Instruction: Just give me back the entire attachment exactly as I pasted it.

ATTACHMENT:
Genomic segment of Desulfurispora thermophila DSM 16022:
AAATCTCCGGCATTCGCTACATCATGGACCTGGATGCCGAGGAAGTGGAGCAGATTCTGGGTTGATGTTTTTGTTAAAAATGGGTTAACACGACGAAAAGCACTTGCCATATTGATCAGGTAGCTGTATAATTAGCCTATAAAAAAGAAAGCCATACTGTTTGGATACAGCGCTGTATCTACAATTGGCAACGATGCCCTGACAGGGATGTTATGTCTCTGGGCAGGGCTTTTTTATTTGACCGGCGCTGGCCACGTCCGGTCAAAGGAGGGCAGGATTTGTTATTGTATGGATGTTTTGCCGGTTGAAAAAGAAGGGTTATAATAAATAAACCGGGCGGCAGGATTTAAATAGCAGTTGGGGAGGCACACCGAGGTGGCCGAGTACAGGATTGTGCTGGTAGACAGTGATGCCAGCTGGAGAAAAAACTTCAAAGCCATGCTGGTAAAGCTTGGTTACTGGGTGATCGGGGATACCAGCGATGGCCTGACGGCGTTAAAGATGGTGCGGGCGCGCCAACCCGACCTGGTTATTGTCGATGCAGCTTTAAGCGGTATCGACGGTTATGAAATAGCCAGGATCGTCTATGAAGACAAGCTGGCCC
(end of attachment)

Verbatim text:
Genomic segment of Desulfurispora thermophila DSM 16022:
AAATCTCCGGCATTCGCTACATCATGGACCTGGATGCCGAGGAAGTGGAGCAGATTCTGGGTTGATGTTTTTGTTAAAAATGGGTTAACACGACGAAAAGCACTTGCCATATTGATCAGGTAGCTGTATAATTAGCCTATAAAAAAGAAAGCCATACTGTTTGGATACAGCGCTGTATCTACAATTGGCAACGATGCCCTGACAGGGATGTTATGTCTCTGGGCAGGGCTTTTTTATTTGACCGGCGCTGGCCACGTCCGGTCAAAGGAGGGCAGGATTTGTTATTGTATGGATGTTTTGCCGGTTGAAAAAGAAGGGTTATAATAAATAAACCGGGCGGCAGGATTTAAATAGCAGTTGGGGAGGCACACCGAGGTGGCCGAGTACAGGATTGTGCTGGTAGACAGTGATGCCAGCTGGAGAAAAAACTTCAAAGCCATGCTGGTAAAGCTTGGTTACTGGGTGATCGGGGATACCAGCGATGGCCTGACGGCGTTAAAGATGGTGCGGGCGCGCCAACCCGACCTGGTTATTGTCGATGCAGCTTTAAGCGGTATCGACGGTTATGAAATAGCCAGGATCGTCTATGAAGACAAGCTGGCCC